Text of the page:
A deliciously bread that will leave you wanting more
- 30 g fresh yeast or 30g easy blend dried (active dry) yeast
- 400 ml lukewarm water
- 650 g plain (all-purpose) flour
- 20 g salt
- egg wash, made with 1 egg yolk beaten with 1 tsp of milk
- 115g red onion marmalade
- Place the yeast and water in a medium-sized bowl and stir with a fork to dissolve the yeast. Allow the mixture to stand for about 3 minutes.
- Place the flour and salt in a bowl and add the yeast mixture. Mix for 2–3 minutes – knead with your fingers to incorporate the flour, scrape the sides of the bowl and fold the dough over itself – until the mixture gathers into a rough mass.
- Move the dough to a lightly floured work surface and knead for 6–8 minutes until it becomes supple and somewhat elastic. The dough will be very sticky at first; keep your hands and the work surface lightly floured and use a dough scraper, if necessary, to prevent the dough from sticking and building up on the work surface.
- As you continue kneading, the dough will become more elastic and easier to handle.
- Shape the dough into a loose ball, return it to the bowl and cover it with clingfilm (plastic wrap). Leave it in a warm place for about 50 minutes to rise.
- Knead the dough again on the lightly floured surface for 2–3 minutes or until it becomes very smooth and springy. Shape the dough into a round loaf or divide the dough into 10–12 pieces and roll each piece into a round shape. Place the dough onto a greased baking sheet, brush with egg wash and spoon the onion marmalade on top. Leave the dough to rise at room temperature for about 1 hour or until it looks slightly puffy.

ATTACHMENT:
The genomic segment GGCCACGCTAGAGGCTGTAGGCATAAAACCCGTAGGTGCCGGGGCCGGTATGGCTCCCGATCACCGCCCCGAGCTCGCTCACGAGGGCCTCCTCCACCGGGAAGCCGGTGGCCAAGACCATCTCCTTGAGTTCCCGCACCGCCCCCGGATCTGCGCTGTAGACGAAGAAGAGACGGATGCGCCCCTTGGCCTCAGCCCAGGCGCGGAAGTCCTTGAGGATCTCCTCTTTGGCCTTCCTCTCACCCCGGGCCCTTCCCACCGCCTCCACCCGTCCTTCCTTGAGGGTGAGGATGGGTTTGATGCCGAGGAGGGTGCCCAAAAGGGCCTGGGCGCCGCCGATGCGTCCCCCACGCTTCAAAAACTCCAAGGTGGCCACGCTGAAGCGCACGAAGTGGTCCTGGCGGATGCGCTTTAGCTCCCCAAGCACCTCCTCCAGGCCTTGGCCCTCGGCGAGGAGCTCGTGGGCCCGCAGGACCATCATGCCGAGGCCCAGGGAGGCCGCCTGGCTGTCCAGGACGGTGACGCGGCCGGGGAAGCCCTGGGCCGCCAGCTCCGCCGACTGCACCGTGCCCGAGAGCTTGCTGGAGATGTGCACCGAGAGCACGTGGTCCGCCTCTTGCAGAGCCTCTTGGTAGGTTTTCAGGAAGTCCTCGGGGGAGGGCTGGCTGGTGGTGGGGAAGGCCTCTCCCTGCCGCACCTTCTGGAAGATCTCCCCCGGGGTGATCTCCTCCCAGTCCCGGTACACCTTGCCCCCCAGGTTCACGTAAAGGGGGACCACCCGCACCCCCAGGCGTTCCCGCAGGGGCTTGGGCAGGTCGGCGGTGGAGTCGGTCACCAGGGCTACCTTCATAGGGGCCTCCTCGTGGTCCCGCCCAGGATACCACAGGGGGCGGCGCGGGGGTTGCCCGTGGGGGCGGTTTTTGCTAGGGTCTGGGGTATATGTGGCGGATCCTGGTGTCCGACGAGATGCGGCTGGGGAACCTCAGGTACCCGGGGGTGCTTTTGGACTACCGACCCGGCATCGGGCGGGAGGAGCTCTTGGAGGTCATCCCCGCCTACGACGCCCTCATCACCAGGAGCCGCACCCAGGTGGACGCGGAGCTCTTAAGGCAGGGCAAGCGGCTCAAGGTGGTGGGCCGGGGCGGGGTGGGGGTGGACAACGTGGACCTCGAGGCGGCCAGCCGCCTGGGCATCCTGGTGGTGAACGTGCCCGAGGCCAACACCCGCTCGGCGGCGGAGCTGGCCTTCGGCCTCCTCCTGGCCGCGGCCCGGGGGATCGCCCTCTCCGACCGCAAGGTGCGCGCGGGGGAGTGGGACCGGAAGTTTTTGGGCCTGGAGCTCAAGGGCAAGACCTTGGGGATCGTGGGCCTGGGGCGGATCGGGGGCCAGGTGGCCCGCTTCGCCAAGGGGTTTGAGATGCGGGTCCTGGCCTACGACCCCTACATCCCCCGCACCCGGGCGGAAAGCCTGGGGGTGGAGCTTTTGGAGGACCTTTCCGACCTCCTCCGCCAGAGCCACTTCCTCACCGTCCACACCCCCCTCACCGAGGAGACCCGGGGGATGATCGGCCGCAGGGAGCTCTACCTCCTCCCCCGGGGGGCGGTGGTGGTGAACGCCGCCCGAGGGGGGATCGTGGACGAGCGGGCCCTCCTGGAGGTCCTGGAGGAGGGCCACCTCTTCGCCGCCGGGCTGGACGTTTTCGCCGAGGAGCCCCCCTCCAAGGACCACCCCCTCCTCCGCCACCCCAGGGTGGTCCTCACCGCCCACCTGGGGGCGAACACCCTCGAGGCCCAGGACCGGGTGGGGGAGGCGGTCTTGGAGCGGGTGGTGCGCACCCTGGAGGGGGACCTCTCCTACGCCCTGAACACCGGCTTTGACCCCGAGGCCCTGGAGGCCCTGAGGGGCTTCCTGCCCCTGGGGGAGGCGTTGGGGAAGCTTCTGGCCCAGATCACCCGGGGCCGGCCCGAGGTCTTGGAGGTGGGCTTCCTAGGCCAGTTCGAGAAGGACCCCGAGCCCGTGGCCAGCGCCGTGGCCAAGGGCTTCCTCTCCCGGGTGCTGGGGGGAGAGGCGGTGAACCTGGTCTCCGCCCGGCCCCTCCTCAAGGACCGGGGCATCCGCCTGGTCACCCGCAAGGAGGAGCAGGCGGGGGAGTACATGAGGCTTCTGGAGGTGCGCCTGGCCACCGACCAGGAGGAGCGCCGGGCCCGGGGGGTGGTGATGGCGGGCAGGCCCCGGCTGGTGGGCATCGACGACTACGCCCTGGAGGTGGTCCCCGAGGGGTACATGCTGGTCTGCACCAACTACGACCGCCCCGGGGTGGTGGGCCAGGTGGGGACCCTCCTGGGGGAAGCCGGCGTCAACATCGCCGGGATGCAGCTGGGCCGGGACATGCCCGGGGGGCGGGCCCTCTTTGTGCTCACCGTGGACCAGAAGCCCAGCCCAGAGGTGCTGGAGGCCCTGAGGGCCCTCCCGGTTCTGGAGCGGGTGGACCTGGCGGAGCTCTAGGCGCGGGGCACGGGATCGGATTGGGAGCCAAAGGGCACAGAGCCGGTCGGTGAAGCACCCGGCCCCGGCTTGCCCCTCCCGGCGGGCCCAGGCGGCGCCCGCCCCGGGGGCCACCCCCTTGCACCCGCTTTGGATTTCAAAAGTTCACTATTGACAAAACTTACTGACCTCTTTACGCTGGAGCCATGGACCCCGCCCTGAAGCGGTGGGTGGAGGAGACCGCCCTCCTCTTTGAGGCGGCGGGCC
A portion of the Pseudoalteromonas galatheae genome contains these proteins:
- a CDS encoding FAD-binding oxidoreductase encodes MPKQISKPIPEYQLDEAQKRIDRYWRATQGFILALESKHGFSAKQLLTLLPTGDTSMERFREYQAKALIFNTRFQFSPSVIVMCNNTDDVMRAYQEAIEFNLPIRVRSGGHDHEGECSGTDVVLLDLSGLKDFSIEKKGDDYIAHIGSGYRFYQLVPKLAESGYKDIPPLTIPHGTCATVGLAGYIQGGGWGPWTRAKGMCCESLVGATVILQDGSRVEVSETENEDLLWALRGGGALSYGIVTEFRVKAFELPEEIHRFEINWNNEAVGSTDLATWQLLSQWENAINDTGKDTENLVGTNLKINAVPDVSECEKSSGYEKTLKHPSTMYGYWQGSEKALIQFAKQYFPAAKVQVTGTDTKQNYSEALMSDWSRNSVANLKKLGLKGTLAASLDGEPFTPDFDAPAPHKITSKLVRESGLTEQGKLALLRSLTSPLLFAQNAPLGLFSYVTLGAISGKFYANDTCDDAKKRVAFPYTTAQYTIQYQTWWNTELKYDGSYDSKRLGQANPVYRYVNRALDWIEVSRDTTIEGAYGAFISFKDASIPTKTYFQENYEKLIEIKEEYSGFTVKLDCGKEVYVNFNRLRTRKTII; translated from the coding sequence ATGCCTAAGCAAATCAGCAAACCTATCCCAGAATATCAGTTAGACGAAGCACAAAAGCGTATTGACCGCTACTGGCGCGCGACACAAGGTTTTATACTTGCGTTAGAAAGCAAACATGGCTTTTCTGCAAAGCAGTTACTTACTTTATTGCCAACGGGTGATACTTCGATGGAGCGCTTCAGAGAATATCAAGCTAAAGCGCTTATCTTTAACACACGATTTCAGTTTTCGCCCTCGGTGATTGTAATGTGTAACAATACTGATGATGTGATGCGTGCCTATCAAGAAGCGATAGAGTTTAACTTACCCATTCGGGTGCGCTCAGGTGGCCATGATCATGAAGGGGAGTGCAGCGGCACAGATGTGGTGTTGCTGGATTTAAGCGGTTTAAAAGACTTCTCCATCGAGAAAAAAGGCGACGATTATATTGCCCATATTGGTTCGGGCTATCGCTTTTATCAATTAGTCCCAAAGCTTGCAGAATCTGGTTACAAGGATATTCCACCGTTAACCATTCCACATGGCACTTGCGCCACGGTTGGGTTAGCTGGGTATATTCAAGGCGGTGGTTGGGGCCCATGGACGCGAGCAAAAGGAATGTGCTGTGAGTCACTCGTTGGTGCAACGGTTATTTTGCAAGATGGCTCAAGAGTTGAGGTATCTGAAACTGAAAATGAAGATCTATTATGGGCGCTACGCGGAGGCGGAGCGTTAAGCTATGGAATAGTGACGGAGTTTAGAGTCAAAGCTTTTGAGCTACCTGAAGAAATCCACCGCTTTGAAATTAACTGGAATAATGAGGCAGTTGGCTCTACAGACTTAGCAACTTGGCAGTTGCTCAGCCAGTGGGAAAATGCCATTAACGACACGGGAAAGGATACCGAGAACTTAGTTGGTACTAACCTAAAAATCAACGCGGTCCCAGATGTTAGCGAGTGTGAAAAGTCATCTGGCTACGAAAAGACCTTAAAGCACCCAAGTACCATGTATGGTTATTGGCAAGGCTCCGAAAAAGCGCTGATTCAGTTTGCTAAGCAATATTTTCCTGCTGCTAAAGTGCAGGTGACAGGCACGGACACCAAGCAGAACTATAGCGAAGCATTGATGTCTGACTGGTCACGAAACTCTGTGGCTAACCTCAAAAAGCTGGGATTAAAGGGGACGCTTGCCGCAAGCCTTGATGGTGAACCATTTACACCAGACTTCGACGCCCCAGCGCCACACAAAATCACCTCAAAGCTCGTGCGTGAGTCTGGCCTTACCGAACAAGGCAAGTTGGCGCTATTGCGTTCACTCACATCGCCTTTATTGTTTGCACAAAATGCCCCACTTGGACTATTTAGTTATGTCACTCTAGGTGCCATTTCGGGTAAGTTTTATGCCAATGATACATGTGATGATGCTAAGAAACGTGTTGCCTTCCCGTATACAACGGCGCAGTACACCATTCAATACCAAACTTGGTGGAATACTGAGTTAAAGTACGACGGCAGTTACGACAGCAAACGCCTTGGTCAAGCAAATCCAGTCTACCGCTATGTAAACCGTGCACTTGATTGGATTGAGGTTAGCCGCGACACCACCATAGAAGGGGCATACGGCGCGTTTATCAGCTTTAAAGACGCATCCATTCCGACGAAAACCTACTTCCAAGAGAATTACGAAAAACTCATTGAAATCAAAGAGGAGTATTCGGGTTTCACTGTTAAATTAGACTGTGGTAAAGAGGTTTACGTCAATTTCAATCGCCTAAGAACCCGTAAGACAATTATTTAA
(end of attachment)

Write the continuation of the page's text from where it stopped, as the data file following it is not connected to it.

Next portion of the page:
- Preheat the oven to 180oC/350oF/gas mark 4.
- Bake for about 20 minutes for a loaf or 15 minutes for rolls, until the bread is a deep golden brown and sound hollow when tapped on the bottoms.
- Remove the bread from the oven and allow cooling on a wire rack before serving.
- This bread will keep fresh for a day.
Kevin says, "The aroma of this freshly-baked bread topped with sweet caramelized onion will have you coming back for more. I normally make this recipe into bread rolls and use them for burger or sandwiches. However, it can also be cooked in a large loaf."
Makes 1 loaf or 12 rolls
More by Kevin Dundon:
- Indulgent Chocolate Fondants: Kevin Dundon, Today
- Roasted Lamb Noisette, warmed tomato, pale ale
- Salmon Fillet, Chili Pesto: Today, Kevin Dundon